The importance of personal and organisational reflection
8th January, 20140 Comments
Written by: Hazel Rowell-Peverley FCIPD
How many of us take the time and the opportunity to reflect upon our experiences and evaluate them?
Google search definition of reflection: "Serious thought or consideration."
This process is something that as a business and personally, we should consider how we arrived at those decisions that are important to life or business changes. Did we use our past performance effectively in the evaluation process; did other elements inform us of our direction?
There are business and personal tools that are readily available to support the embedding of strategic or personal decisions making, to define the measurement of effectiveness. They have their place in the process of reflection, although this is more about the experience and the recognition, of the experience and the value it holds.
Because this very process can inform or dictate our future, life circumstances either consciously or not. A decision making process that has been preceded by reflection creates opportunities that are value based, on information that is real, and has been a reality as part of our experience. It is therefore, integral to sustaining and creating new market development and in ensuring successful progression. By evaluating the experience around the decisions we made by a full appraisal conducted with personal thought, collaboration and involvement, we demonstrate in very real terms that we are credible, to the individual client, customer and employee.
In our recognition of the journey, we have taken and are willing to learn from all aspects of the business and the effect decisions have in broad terms. Demonstrating an inclusive, learning commitment to excel, grow and continuous improve, with a value based philosophy.
As individual leaders in organisations, it seems that reflection personally and organisationally is consistently challenged against the tide of our now, based culture.
Organisations are forced to communicate the product and services improvements, via the most rapid method, compromising quality for quantity. What and how much can we achieve in the least amount of time with the least amount of resource investment or planning? The longevity stakes are high; the determinants of a lack of reflection, all too often results in us, just wanting to put this lack of foresight as an experience behind us. In our demand based culture, the existence of urgency in commercial decision making is no surprise. However any lack of reflection disregards or diminishes our previous learning or values and undermines our discernment and this has a cost at some level. To our customers, or employees, it could appear that we have compromised integrity, and the ability to demonstrate that we are capable of making and sending an intelligent company message.
Having the competitive edge in the market place is to fully engage in a life-long learning experience. This does not mean we apply ourselves aggressively, or sit on a mat and meditate, but become connected to ourselves and others from base level of integrity, honesty and with a willingness to learn and value the fullness of the engagement on the journey. A process of reflection, either formal or an impromptu learning, has learning values that integrates our overall purpose and our very direction of travel, socially and personally, enabling and informing the decisions that we make, with wisdom. If we are discerning and wise, we will explore and examine our journey so far in the broadest context possible. Adopting a leadership approach that sets aside personal ego, and requests the input of others, will gain great value. This takes courage and has a value base in recognising the importance of people and their contribution, as an investment.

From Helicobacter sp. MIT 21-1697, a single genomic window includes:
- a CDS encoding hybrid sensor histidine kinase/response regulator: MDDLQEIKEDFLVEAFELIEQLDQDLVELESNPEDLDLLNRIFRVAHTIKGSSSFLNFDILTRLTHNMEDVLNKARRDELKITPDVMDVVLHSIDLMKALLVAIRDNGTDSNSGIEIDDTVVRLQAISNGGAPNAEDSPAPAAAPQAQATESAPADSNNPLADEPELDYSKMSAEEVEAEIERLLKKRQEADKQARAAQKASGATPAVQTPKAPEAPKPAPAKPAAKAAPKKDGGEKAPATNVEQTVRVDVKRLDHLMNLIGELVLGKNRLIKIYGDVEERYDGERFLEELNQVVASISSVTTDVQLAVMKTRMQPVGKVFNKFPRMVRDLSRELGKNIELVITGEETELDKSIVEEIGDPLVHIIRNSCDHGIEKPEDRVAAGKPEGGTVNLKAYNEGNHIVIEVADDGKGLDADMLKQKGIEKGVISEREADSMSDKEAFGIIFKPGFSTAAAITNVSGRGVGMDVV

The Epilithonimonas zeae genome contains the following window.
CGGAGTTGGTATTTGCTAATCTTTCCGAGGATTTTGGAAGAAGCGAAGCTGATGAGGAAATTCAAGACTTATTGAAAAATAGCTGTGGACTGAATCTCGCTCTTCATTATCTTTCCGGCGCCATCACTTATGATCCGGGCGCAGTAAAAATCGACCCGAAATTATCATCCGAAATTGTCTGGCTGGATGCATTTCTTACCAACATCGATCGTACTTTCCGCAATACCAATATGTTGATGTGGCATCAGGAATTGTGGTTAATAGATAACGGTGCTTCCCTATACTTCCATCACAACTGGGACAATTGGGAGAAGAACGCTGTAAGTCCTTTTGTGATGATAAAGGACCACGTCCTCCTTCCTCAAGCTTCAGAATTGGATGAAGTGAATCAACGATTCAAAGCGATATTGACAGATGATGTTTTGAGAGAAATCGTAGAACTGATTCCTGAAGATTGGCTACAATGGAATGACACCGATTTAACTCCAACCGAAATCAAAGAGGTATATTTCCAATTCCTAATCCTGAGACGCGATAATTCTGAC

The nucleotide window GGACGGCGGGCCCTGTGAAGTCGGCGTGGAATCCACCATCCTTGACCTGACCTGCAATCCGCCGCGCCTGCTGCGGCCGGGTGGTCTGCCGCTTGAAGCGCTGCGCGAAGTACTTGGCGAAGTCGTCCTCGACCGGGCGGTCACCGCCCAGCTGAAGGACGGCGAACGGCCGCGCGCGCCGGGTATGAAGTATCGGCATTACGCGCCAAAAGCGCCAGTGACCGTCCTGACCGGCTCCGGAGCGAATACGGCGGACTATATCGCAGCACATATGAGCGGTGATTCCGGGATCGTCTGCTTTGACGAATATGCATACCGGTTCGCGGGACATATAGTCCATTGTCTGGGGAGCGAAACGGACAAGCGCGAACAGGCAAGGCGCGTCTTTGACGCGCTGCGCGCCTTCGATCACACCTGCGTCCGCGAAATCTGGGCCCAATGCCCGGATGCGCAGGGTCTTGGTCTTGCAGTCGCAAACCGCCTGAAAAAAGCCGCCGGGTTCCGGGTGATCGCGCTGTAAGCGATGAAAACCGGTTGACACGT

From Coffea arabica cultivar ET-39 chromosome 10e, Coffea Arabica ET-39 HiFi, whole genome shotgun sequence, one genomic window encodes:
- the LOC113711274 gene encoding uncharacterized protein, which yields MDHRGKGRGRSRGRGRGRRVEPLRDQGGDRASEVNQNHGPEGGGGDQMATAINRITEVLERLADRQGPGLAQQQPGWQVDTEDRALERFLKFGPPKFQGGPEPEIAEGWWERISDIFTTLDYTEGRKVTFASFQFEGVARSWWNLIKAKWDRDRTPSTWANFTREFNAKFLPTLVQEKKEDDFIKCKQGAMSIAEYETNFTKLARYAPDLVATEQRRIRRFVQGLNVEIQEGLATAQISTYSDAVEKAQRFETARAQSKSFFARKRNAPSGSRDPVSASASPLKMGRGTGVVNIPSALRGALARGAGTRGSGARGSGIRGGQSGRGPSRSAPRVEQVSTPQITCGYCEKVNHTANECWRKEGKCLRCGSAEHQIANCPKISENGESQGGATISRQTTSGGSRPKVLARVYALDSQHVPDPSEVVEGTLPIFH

Experience and learning is neglected at cost, as we move into the next task or challenge without reflection. The compelling urge for speed of decision making, often launches our decision process into a time intensive waste of effort.
Clarity and vision can only be achieved when reflection is respected and given full recognition in the organisational planning, delivery, monitoring and review of performance. Creativity is then encouraged to be the ‘Mother of invention.’
To reflect is to question:
What have we learnt, emotionally, psychologically, spiritually and physically about our being?
How have we learnt, what are the repeated patterns?
Where / when were we low in productivity?
Why have we learnt / not learnt, are there any repetitive patterns that keep reoccurring in our lives or our business?
When / how can we use this to support greater wisdom and discernment and avoid repetition?
Can we identify our decisions, or our lack of reflection to the context of social or personalised power?
The definition of socialised or personal power:
- High in socialised power motivation.
- Do hard work.
- Help other people.
- Admire the world for what it is.
- Make people laugh and smile.
- Have fun.
- High in personalized power motivation.
- Convince others that I am right.
- Achieve my daily goals.
- Belittle those who correct me.
- Hog the limelight.
- Think positively.
To be authentic, following a path of genuine success, either personally or organisationally, is to recognise the value of reflection. In reconsidering and reflecting our path so far, and the effect on other people communities, customers is to derive an outcome that enables us to make more value based improvements, improvements that encourage greater creativity, contribution, collaboration and authentic learning.
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